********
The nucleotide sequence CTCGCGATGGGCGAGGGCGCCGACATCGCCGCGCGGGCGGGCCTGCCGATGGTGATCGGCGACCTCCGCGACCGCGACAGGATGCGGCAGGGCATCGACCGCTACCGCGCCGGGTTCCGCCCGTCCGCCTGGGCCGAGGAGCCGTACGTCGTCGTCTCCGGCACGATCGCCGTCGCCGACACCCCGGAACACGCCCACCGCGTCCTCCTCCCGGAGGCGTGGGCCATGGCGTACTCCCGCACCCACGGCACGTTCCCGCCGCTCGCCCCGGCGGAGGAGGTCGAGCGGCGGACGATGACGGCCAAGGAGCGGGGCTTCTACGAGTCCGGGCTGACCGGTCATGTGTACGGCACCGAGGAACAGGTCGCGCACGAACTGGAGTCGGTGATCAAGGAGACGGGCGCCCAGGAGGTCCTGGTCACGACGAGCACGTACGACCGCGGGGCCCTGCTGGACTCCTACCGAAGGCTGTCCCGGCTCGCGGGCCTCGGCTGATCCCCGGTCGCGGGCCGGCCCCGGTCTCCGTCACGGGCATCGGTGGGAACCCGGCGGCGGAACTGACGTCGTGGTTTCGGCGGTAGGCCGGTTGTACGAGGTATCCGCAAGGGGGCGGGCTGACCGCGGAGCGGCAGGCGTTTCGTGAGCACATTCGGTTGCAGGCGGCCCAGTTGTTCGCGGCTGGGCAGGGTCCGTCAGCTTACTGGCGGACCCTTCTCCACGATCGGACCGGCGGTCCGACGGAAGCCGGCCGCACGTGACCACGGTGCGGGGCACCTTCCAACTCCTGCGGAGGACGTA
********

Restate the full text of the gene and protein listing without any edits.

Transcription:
The nucleotide sequence CTCGCGATGGGCGAGGGCGCCGACATCGCCGCGCGGGCGGGCCTGCCGATGGTGATCGGCGACCTCCGCGACCGCGACAGGATGCGGCAGGGCATCGACCGCTACCGCGCCGGGTTCCGCCCGTCCGCCTGGGCCGAGGAGCCGTACGTCGTCGTCTCCGGCACGATCGCCGTCGCCGACACCCCGGAACACGCCCACCGCGTCCTCCTCCCGGAGGCGTGGGCCATGGCGTACTCCCGCACCCACGGCACGTTCCCGCCGCTCGCCCCGGCGGAGGAGGTCGAGCGGCGGACGATGACGGCCAAGGAGCGGGGCTTCTACGAGTCCGGGCTGACCGGTCATGTGTACGGCACCGAGGAACAGGTCGCGCACGAACTGGAGTCGGTGATCAAGGAGACGGGCGCCCAGGAGGTCCTGGTCACGACGAGCACGTACGACCGCGGGGCCCTGCTGGACTCCTACCGAAGGCTGTCCCGGCTCGCGGGCCTCGGCTGATCCCCGGTCGCGGGCCGGCCCCGGTCTCCGTCACGGGCATCGGTGGGAACCCGGCGGCGGAACTGACGTCGTGGTTTCGGCGGTAGGCCGGTTGTACGAGGTATCCGCAAGGGGGCGGGCTGACCGCGGAGCGGCAGGCGTTTCGTGAGCACATTCGGTTGCAGGCGGCCCAGTTGTTCGCGGCTGGGCAGGGTCCGTCAGCTTACTGGCGGACCCTTCTCCACGATCGGACCGGCGGTCCGACGGAAGCCGGCCGCACGTGACCACGGTGCGGGGCACCTTCCAACTCCTGCGGAGGACGTA